To be fair, I don't believe Houdini ever claimed the suspended straitjacket escape to be an "original invention" the way he advertised the Milk Can and Water Torture Cell as such. Of course, he also never said it wasn't. But Houdini had the foresight and courage to be raised over 100 feet, which truly made this a spectacular escape. When it comes to suspended straitjackets, height does matter.

The loser here may be Randolph Douglas and the notion that he introduced Houdini to the idea of the suspended straitjacket escape. Magic history was not changed that day. But it could be that Houdini let the young man believe that he had indeed showed him something new. Heck, it took us 100 years to discover otherwise.

Thanks to Bill Mullins for this revelatory discovery.

Related posts:

UPDATE: Only after I finished this post did I learn that Joe Notaro revealed this news on his blog Harry Houdini Circumstantial Evidence in October. Joe also discovered that Mysterio/Alivn's real name was Al Pitroff. Good work, Joe!

Wednesday, November 20, 2013

Where did he get the idea?

Here is an unpublished photo of Houdini preparing for a suspended straitjacket escape. Houdini first performed his signature outdoor escape on September 8, 1915. But was the suspended straitjacket original to Houdini? If not, where did he get the idea?


This is a teaser for a post tomorrow that will showcase a 100-year-old discovery that might just rewrite recent Houdini history.

Tuesday, November 19, 2013

Speaking of Rasputin...

The IMDb page for HISTORY's Houdini miniseries has added to the cast Hungarian actor Iván Kamarás as…ready for it…Rasputin! I've also discovered this photo posted to the actor's Facebook page on Oct 24 which is almost certainly Kamarás in character.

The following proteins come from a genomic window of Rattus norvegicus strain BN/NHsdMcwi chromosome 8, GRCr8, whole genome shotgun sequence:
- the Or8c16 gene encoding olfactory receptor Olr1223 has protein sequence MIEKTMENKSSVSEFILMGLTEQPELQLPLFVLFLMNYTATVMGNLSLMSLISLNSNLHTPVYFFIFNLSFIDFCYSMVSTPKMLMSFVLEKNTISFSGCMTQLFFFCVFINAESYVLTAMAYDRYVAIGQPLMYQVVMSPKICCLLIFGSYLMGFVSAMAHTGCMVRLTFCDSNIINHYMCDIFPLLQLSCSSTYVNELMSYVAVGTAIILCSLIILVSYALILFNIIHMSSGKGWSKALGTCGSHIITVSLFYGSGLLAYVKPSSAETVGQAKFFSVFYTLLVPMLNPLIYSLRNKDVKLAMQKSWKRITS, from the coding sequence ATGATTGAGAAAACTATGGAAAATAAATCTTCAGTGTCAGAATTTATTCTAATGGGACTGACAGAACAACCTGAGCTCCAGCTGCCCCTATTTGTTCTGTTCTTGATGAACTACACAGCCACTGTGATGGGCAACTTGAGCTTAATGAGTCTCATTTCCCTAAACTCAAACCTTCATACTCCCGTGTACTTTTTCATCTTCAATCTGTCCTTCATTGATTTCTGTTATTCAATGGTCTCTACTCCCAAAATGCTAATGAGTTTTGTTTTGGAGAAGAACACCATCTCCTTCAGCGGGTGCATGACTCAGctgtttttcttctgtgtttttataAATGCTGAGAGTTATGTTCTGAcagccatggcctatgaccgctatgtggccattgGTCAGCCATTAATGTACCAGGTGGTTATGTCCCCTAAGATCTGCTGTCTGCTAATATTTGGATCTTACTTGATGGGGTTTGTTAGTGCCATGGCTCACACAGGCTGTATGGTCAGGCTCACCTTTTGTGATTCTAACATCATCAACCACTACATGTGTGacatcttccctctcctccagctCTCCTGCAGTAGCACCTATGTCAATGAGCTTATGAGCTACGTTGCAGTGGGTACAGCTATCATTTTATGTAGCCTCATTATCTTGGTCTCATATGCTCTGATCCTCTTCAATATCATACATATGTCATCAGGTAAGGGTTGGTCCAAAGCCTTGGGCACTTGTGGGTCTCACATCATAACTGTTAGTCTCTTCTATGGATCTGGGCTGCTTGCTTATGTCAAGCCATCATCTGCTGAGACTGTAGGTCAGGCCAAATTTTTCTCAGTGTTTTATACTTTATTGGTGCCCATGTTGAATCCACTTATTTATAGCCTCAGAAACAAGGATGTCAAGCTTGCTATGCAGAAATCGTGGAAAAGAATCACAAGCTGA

Coincidentally, just last week our friend David Saltman posted on his blog The Houdini File an investigation into whether Houdini was involved in some kind of a plot to undermine Rasputin during an unknown return to Russia in 1913. Will the miniseries dramatize this? Or will the infamous mystic put in some kind of an appearance during Houdini's 1903 Russian tour? Whichever the case, this miniseries certainly seems to be covering a lot of ground!

The 40-year-old Kamarás is best known for his role as Agent Steel in the 2008 superhero fantasy thriller Hellboy II: The Golden Army. He also appeared in the most recent Die Hard movie and in the new Dracula TV series.

Houdini stars Adrien Brody as Houdini and Kristen Connolly as Bess. The 4-hour miniseries is being directed by Uli Edel from a script by Nicholas Meyer. Houdini is an A&E Studios Lionsgate co-production. It will air over the course of two nights on HISTORY in 2014.

Related posts:

Monday, November 18, 2013

Unpublished Houdini: Harry at work

Welcome to Unpublished Houdini. In this series I share a new never-before-published photo of Houdini every Monday from our generous Hinson Endowment.

Here is an unpublished shot of Houdini hard at work in Hollywood on his first feature length film, The Grim Game. I'm not sure if this is a scene from the actual film. There is another photo of Houdini on this same wall hanging upside down holding actress Ann Forrest in his arms (which can been seen in Gibson's Original Houdini Scrapbook page 148). That shot was almost certainly taken for publicity, so maybe this one was as well? What I'd really like to know is whether this wall still exists somewhere in Los Angeles.

"The present generation can see me in person, but I want my most thrilling feats perpetuated on the screen, so people in later years can assure themselves that I actually did them. That's why I have saved the most sensational stunts I have ever done for this picture and have worked my head off to make them as successful as possible."
-HOUDINI

The irony of Houdini's quote above (from The Grim Game pressbook) is that The Grim Game is the one Houdini movie that isn't available to the very audience that Houdini says he is making the film for. Hopefully at some point a print will free up and we will finally be able to enjoy the result of Houdini's hard work.